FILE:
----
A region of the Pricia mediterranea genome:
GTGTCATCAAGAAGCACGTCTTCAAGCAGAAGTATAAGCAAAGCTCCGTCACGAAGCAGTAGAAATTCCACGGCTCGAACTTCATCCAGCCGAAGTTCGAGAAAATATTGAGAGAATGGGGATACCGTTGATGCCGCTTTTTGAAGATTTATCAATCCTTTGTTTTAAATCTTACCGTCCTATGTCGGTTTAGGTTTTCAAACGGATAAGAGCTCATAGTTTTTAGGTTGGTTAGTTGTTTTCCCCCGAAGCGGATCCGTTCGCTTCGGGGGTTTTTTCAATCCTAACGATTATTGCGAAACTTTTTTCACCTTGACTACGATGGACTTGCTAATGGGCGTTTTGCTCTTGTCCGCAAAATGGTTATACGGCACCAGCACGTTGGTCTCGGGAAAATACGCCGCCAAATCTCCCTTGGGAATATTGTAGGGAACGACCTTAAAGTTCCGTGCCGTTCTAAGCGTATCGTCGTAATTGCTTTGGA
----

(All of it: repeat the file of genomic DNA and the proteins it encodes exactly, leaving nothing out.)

A region of the Pricia mediterranea genome:
GTGTCATCAAGAAGCACGTCTTCAAGCAGAAGTATAAGCAAAGCTCCGTCACGAAGCAGTAGAAATTCCACGGCTCGAACTTCATCCAGCCGAAGTTCGAGAAAATATTGAGAGAATGGGGATACCGTTGATGCCGCTTTTTGAAGATTTATCAATCCTTTGTTTTAAATCTTACCGTCCTATGTCGGTTTAGGTTTTCAAACGGATAAGAGCTCATAGTTTTTAGGTTGGTTAGTTGTTTTCCCCCGAAGCGGATCCGTTCGCTTCGGGGGTTTTTTCAATCCTAACGATTATTGCGAAACTTTTTTCACCTTGACTACGATGGACTTGCTAATGGGCGTTTTGCTCTTGTCCGCAAAATGGTTATACGGCACCAGCACGTTGGTCTCGGGAAAATACGCCGCCAAATCTCCCTTGGGAATATTGTAGGGAACGACCTTAAAGTTCCGTGCCGTTCTAAGCGTATCGTCGTAATTGCTTTGGA